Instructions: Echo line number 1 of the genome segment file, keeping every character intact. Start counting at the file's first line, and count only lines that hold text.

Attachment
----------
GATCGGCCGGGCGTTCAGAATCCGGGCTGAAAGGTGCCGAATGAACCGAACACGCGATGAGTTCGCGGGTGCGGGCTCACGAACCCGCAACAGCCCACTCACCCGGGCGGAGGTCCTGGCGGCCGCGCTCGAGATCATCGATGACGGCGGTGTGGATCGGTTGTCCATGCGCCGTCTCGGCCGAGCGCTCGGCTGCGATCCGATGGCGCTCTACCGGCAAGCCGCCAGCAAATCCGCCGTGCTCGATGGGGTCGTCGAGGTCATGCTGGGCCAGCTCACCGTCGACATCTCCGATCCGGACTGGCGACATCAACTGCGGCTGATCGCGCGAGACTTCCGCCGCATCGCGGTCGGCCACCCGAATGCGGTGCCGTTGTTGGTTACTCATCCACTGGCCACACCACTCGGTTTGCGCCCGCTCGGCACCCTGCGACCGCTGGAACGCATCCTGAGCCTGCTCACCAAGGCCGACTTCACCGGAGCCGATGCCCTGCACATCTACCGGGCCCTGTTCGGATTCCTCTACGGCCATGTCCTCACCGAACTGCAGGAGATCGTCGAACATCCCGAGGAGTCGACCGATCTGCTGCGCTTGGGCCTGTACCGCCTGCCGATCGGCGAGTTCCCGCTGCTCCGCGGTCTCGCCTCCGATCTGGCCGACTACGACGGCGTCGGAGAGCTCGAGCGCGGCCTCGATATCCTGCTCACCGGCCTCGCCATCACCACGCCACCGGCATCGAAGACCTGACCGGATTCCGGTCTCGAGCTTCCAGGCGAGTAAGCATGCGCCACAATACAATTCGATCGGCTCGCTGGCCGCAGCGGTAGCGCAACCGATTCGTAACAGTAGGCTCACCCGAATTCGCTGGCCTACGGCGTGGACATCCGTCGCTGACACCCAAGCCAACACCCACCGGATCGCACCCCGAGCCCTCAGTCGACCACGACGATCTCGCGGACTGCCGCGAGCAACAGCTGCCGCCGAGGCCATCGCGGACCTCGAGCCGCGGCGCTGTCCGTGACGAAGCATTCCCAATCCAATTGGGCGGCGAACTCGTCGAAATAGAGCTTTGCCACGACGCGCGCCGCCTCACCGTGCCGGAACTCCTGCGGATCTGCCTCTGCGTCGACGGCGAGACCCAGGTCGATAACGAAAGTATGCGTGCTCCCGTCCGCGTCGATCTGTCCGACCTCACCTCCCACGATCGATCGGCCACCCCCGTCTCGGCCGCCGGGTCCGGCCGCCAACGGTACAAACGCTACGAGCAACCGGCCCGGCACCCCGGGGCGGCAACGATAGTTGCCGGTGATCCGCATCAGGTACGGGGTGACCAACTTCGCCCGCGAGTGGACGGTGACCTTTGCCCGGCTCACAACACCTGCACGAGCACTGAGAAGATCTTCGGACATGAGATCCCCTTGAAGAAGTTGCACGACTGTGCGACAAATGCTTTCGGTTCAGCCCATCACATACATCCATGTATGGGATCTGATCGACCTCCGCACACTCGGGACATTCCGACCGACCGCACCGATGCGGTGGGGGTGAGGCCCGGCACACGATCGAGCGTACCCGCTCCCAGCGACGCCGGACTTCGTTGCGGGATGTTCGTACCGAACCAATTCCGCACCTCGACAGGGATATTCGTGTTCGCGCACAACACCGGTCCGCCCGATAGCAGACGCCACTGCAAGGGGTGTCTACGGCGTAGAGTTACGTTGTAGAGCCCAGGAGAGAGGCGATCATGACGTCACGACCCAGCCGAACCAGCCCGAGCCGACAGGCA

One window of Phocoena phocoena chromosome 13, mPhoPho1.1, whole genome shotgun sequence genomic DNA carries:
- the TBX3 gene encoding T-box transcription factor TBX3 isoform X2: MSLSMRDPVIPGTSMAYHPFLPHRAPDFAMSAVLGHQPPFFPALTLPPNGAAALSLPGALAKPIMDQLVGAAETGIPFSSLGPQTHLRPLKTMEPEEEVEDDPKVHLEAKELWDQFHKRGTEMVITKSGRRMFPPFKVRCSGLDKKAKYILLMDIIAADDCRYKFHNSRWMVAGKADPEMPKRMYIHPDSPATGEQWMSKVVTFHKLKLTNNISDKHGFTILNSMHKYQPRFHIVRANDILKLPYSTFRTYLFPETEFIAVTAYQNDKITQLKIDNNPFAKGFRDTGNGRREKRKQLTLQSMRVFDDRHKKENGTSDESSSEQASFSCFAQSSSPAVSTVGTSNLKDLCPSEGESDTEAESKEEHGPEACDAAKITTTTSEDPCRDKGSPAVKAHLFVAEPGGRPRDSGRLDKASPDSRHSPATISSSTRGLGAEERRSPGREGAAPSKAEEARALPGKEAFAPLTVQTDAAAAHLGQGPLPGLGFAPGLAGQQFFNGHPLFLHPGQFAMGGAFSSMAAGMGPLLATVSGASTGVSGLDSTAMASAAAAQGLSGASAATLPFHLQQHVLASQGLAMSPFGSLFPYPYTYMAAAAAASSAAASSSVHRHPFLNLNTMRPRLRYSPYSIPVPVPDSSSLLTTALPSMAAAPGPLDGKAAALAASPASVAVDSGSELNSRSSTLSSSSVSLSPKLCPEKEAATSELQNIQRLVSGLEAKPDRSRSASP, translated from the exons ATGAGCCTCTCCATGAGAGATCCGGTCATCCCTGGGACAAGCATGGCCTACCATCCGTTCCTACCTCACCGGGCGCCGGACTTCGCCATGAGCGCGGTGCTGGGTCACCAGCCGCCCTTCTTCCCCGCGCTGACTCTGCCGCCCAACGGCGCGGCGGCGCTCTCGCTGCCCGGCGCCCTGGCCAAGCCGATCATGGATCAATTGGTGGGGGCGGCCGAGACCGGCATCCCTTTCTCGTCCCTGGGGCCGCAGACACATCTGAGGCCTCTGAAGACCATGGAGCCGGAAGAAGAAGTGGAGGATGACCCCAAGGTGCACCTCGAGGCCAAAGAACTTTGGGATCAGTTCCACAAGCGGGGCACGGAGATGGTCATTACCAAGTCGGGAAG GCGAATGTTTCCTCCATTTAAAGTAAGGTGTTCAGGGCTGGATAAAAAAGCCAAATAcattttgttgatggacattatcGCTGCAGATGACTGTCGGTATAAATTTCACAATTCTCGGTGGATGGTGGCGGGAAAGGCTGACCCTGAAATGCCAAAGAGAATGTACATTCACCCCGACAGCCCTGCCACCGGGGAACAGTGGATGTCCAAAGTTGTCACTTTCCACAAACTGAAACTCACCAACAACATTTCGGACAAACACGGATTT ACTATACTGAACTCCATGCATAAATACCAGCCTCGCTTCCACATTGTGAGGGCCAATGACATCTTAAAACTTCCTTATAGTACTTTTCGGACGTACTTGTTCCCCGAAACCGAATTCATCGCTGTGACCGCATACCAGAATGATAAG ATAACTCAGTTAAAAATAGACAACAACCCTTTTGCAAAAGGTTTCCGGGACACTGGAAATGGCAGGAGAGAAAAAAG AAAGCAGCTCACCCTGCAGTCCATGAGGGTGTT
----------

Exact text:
GATCGGCCGGGCGTTCAGAATCCGGGCTGAAAGGTGCCGAATGAACCGAACACGCGATGAGTTCGCGGGTGCGGGCTCACGAACCCGCAACAGCCCACTCACCCGGGCGGAGGTCCTGGCGGCCGCGCTCGAGATCATCGATGACGGCGGTGTGGATCGGTTGTCCATGCGCCGTCTCGGCCGAGCGCTCGGCTGCGATCCGATGGCGCTCTACCGGCAAGCCGCCAGCAAATCCGCCGTGCTCGATGGGGTCGTCGAGGTCATGCTGGGCCAGCTCACCGTCGACATCTCCGATCCGGACTGGCGACATCAACTGCGGCTGATCGCGCGAGACTTCCGCCGCATCGCGGTCGGCCACCCGAATGCGGTGCCGTTGTTGGTTACTCATCCACTGGCCACACCACTCGGTTTGCGCCCGCTCGGCACCCTGCGACCGCTGGAACGCATCCTGAGCCTGCTCACCAAGGCCGACTTCACCGGAGCCGATGCCCTGCACATCTACCGGGCCCTGTTCGGATTCCTCTACGGCCATGTCCTCACCGAACTGCAGGAGATCGTCGAACATCCCGAGGAGTCGACCGATCTGCTGCGCTTGGGCCTGTACCGCCTGCCGATCGGCGAGTTCCCGCTGCTCCGCGGTCTCGCCTCCGATCTGGCCGACTACGACGGCGTCGGAGAGCTCGAGCGCGGCCTCGATATCCTGCTCACCGGCCTCGCCATCACCACGCCACCGGCATCGAAGACCTGACCGGATTCCGGTCTCGAGCTTCCAGGCGAGTAAGCATGCGCCACAATACAATTCGATCGGCTCGCTGGCCGCAGCGGTAGCGCAACCGATTCGTAACAGTAGGCTCACCCGAATTCGCTGGCCTACGGCGTGGACATCCGTCGCTGACACCCAAGCCAACACCCACCGGATCGCACCCCGAGCCCTCAGTCGACCACGACGATCTCGCGGACTGCCGCGAGCAACAGCTGCCGCCGAGGCCATCGCGGACCTCGAGCCGCGGCGCTGTCCGTGACGAAGCATTCCCAATCCAATTGGGCGGCGAACTCGTCGAAATAGAGCTTTGCCACGACGCGCGCCGCCTCACCGTGCCGGAACTCCTGCGGATCTGCCTCTGCGTCGACGGCGAGACCCAGGTCGATAACGAAAGTATGCGTGCTCCCGTCCGCGTCGATCTGTCCGACCTCACCTCCCACGATCGATCGGCCACCCCCGTCTCGGCCGCCGGGTCCGGCCGCCAACGGTACAAACGCTACGAGCAACCGGCCCGGCACCCCGGGGCGGCAACGATAGTTGCCGGTGATCCGCATCAGGTACGGGGTGACCAACTTCGCCCGCGAGTGGACGGTGACCTTTGCCCGGCTCACAACACCTGCACGAGCACTGAGAAGATCTTCGGACATGAGATCCCCTTGAAGAAGTTGCACGACTGTGCGACAAATGCTTTCGGTTCAGCCCATCACATACATCCATGTATGGGATCTGATCGACCTCCGCACACTCGGGACATTCCGACCGACCGCACCGATGCGGTGGGGGTGAGGCCCGGCACACGATCGAGCGTACCCGCTCCCAGCGACGCCGGACTTCGTTGCGGGATGTTCGTACCGAACCAATTCCGCACCTCGACAGGGATATTCGTGTTCGCGCACAACACCGGTCCGCCCGATAGCAGACGCCACTGCAAGGGGTGTCTACGGCGTAGAGTTACGTTGTAGAGCCCAGGAGAGAGGCGATCATGACGTCACGACCCAGCCGAACCAGCCCGAGCCGACAGGCA